Reducing the burden of stroke in African American communities
Research seeks to build trust, improve stroke knowledge
November 3, 2021
From left, Susan Everson-Rose, Clarence Jones, Zachary Taylor, Emily Gorcyski, Niloufar Hadidi, James Desota and Makeda Zulu.
As both a researcher focused on strokes and an advanced practice nurse, Niloufar Hadidi, PhD, APRN, CNS-BC, FAHA, knows that even with advances in risk factor identification and management, cardiovascular health disparities persist among African Americans.
Strokes are identified as the largest contributor to disparities in life expectancy in African Americans. In Minnesota, the death rate from stroke is 26% higher in African Americans compared to whites.
To address those disparities, Hadidi is partnering with Community Health Strategist Clarence Jones, MEd, CPH, CPE, CHW, of the Hue-MAN Partnership to build trust and improve understanding of stoke risk factors and warning signs. Their project, Building trust and reducing the burden of stroke in African-American communities, was awarded a community health collaborative pilot grant from the Clinical and Translational Science Institute.
“This community-academic partnership will build trust, explore strategies to engage African American communities around promoting stroke risk factor reduction and further explore barriers to behavioral change and solutions to overcoming stroke disparities,” says Hadidi.
The new research builds on the knowledge Hadidi gained over the years while volunteering at community health fairs. “We’ve had a stroke table, and with students, we take blood pressures and talk about warning signs of a stroke and risk factors,” says Hadidi. “We saw a higher rate of hypertension and that there is a major gap in general knowledge of a stroke.”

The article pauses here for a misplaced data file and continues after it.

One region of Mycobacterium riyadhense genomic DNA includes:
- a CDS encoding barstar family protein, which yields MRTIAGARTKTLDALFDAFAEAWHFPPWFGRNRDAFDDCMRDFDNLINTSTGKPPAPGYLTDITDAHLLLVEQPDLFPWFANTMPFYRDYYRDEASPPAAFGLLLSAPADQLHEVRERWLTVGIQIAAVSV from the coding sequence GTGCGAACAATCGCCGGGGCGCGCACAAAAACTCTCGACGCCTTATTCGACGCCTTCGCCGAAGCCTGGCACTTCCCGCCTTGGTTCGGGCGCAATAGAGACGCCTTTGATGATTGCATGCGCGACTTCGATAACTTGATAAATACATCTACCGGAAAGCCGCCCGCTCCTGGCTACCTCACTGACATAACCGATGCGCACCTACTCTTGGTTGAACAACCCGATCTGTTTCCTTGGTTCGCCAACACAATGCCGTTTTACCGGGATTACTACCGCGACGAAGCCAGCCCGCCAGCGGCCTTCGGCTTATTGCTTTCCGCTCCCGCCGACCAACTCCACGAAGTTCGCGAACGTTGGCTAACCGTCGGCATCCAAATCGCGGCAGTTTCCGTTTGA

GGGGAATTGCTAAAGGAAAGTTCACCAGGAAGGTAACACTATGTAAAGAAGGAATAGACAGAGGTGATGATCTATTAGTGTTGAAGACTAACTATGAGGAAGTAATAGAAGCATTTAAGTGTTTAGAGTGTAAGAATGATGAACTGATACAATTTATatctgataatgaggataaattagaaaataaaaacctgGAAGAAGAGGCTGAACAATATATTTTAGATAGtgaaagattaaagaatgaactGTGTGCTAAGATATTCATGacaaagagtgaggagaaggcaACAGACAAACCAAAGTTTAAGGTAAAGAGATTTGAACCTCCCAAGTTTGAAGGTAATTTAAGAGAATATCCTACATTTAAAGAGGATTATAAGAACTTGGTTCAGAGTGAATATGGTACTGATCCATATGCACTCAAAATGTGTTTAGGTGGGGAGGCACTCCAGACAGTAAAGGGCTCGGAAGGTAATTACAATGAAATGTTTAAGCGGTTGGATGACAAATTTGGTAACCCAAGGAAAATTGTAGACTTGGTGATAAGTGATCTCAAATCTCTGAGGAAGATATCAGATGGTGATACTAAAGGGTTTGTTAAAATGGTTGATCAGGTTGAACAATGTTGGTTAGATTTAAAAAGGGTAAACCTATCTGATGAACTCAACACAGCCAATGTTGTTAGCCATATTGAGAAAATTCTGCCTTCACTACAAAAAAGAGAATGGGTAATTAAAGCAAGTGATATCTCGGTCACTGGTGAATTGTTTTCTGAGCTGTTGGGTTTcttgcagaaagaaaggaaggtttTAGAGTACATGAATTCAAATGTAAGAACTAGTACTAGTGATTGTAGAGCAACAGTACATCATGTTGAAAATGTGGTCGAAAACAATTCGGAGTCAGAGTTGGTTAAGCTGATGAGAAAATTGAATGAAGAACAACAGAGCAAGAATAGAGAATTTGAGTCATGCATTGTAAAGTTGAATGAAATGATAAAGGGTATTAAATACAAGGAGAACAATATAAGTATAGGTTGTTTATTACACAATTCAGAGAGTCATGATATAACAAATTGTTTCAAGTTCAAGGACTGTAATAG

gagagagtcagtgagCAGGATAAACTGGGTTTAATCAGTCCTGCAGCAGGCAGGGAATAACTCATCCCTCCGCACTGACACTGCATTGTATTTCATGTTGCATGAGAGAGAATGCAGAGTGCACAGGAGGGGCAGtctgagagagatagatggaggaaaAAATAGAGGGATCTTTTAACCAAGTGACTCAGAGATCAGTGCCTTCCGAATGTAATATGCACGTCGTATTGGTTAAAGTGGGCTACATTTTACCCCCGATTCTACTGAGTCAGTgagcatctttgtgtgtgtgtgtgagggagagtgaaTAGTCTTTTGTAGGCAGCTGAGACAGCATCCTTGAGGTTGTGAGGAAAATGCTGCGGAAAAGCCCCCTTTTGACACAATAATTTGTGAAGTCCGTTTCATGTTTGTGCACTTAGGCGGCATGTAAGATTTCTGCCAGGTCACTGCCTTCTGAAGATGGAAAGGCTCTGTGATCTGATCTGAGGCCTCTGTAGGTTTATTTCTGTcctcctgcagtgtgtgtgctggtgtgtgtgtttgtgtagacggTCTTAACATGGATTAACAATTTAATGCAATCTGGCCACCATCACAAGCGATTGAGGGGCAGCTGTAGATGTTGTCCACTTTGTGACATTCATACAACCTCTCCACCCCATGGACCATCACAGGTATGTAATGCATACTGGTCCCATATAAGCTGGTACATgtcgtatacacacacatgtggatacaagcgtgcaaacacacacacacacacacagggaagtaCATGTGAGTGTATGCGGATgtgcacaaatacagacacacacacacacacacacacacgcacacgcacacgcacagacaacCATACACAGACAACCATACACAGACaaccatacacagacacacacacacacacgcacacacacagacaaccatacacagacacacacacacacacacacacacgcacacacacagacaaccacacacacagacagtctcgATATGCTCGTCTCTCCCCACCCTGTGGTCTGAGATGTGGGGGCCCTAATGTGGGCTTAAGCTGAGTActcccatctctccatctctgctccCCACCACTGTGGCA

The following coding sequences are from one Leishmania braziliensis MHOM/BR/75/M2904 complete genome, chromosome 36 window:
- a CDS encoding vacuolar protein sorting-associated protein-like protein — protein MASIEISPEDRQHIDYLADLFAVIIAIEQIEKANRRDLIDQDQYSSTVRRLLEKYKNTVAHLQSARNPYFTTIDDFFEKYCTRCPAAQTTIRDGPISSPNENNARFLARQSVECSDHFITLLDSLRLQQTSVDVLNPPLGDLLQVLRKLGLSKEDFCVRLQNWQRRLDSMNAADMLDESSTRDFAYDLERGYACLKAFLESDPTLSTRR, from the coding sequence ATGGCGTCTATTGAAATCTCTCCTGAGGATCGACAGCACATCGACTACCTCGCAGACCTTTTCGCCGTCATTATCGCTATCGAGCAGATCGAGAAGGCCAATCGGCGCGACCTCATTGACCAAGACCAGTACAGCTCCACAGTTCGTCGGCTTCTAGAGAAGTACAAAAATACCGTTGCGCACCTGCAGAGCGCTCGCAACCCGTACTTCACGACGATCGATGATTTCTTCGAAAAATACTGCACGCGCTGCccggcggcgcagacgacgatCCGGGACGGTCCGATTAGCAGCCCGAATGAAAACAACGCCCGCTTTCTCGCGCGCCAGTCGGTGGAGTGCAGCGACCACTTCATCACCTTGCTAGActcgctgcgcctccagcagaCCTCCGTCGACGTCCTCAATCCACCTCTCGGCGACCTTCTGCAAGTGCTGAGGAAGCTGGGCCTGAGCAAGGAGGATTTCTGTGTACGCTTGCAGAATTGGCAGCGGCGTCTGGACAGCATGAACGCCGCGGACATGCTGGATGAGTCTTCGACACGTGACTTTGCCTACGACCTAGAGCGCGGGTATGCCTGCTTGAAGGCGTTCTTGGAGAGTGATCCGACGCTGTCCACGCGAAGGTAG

Initially, the research team will conduct surveys to gain a better understanding about what is known about risk factors and warning signs. Along with surveys, the first phase of the study includes virtual focus groups, called community listening circles. “We will listen to the community to understand where they are coming from, where they are getting their information, and what the best way is to get them accurate information,” says Hadidi.
The information will help inform a feasibility study to develop and refine a seven-week intervention based on American Health Association Life’s Simple 7, which are seven modifiable risk factors, like blood sugar, activity, cholesterol and diet.
Stroke Champions will be identified in the community, who will be trained on stroke warning signs and risk factors to share that information in the community.
The research team includes Doctor of Nursing Practice (DNP) students in the adult gerontological clinical nurse specialist specialty. “These DNP students have been integral to the project from the beginning. Oftentimes we think of an adult gero CNS in the hospital doing tertiary prevention, but there is no reason they can’t be leaders in the community providing primary prevention,” says Hadidi.
She adds that nurses are well-suited to lead these types of research projects. “I think we have a good combination of trust and knowledge that lends itself to this kind of research,” she says.
Once this study is completed, Hadidi plans to share what they’ve learned. “Every research answers some questions and brings up new questions,” says Hadidi. “We want to continue building that trust. We want to establish that this intervention is feasible and is it acceptable. Once we know that, we can bring it to a larger community.”